On Nov. 20, CBC News reported: “Authentic painting shows up in thrift store donation bin … Painting appraised between $7K to $15K at auction.”
The report went on, “A spokesperson for Value Village said the Lyman painting is not the only big ticket item they’ve seen. … Since nobody has come forward regarding the painting, the company plans to auction it off and donate some of the money to its non-profit partner, the Canadian Diabetes Association.”
A couple of years ago, our family was downsizing, with a variety of furniture and household goods to donate.
I could choose between our local non-profit thrift shops or Value Village. Curious as to what percentage of a Value Village sale goes to the Canadian Diabetes Association, I phoned Value Village and the Canadian Diabetes Association here and in Toronto.
Their replies: “not public information.”
This week, in response to Value Village’s public declaration that it will auction the donated painting, I went to the Value Village website and read:
“Who owns Value Village? Are you publicly traded? What is your stock symbol?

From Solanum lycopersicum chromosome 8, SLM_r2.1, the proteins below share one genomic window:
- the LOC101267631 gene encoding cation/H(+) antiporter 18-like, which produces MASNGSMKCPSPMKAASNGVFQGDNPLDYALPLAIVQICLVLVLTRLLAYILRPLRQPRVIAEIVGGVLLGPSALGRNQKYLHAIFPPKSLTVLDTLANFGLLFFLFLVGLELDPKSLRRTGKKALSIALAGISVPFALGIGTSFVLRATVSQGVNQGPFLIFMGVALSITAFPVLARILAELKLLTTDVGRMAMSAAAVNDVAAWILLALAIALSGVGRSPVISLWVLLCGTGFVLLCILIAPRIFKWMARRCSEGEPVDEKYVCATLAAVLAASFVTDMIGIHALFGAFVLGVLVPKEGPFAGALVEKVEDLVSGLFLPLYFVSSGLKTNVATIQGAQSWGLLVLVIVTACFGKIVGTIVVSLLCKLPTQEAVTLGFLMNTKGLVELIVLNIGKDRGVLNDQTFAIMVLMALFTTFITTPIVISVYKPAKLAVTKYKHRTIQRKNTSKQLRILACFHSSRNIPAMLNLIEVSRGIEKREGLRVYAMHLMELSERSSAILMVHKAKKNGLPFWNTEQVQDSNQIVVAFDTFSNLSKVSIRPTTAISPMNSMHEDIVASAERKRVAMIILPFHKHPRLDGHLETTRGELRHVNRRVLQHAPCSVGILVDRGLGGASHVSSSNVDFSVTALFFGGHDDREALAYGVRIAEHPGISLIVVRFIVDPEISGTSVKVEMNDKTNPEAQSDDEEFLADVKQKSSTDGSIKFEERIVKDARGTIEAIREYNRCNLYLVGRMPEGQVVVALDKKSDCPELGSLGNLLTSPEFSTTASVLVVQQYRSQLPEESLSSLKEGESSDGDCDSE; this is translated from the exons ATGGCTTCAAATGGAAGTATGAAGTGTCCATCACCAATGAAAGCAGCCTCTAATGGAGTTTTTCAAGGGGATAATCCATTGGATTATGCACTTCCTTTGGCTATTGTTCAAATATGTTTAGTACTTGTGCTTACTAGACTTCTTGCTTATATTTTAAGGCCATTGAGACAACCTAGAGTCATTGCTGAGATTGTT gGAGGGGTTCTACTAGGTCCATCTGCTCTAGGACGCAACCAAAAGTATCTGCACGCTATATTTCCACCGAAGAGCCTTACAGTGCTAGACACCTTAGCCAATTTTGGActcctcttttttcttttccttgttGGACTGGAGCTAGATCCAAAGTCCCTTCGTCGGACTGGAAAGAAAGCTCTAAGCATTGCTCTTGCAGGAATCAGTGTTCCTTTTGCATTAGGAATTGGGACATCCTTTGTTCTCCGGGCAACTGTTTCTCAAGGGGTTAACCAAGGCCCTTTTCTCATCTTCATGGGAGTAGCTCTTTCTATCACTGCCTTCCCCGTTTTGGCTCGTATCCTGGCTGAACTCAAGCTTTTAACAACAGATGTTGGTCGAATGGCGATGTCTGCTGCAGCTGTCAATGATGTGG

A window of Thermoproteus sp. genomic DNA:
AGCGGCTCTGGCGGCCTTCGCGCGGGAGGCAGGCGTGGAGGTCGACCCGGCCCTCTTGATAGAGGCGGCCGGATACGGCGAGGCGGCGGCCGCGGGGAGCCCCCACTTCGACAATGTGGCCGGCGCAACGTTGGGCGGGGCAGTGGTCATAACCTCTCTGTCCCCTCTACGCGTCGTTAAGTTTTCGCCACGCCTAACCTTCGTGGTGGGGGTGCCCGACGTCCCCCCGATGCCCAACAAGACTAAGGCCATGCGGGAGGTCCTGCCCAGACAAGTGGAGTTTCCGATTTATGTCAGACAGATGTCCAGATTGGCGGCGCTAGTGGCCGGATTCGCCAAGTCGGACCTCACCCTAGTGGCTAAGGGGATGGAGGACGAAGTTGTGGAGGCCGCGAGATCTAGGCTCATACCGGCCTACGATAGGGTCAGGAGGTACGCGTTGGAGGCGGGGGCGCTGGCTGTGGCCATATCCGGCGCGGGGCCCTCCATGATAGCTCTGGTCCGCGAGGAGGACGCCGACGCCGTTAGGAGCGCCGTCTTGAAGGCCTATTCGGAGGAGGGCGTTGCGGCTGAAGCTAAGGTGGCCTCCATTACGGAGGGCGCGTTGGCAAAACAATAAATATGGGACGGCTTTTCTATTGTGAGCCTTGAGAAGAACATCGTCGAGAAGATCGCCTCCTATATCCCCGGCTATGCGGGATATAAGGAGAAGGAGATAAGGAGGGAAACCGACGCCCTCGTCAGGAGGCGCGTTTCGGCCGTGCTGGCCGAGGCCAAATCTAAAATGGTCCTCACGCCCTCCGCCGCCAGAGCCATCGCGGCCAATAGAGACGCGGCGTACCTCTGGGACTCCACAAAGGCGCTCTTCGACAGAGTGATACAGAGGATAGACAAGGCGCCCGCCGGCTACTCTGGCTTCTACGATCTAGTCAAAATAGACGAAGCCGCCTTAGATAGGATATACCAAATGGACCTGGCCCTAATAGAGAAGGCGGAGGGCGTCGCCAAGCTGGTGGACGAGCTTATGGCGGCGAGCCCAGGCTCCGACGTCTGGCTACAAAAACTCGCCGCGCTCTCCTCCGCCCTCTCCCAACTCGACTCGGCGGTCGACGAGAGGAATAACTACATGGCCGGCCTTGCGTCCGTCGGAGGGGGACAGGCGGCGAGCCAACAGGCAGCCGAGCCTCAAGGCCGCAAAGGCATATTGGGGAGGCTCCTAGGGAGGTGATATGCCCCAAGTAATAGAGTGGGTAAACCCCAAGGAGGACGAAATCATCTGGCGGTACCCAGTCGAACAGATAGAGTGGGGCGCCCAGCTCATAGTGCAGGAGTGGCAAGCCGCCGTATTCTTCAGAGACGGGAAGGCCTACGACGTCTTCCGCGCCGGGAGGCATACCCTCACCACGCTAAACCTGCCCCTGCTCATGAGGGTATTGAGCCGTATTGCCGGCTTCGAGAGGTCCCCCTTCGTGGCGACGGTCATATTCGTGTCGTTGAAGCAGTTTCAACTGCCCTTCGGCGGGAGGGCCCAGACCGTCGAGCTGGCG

“We are a privately held company with two primary owners, Tom Ellison, the son of our founder, and a private equity firms Leonard Green & Partners, L.P. (“LGP”) and TPG.
“What percentage of your profits are paid to the nonprofit organizations?
“We do not pay our partners based on our profits, so their income is predictable and not dependent on our sales revenue. We contract with each of our nonprofit partners individually, purchasing goods from them in bulk at an agreed upon rate. The details of those contracts are confidential, but when we negotiate our rates, we assure that the rate we pay them is higher than what they would get selling the goods on the open market or to other resellers. The funds that we pay our nonprofit partners are an unrestricted and reliable source of funding for their local community programs.”
I wonder if the individual who donated the John Lyman oil painting, as well as all other donors, realize that Value Village, a privately held company, contracts with the Canadian Diabetes Association to provide them with a confidential amount not tied to the company’s profits.
I note also that the shopper pays a sales tax at Value Village.
I ask if the Canadian Diabetes Association would profit more from arranging to “partner” with a provincial non-profit thrift shop.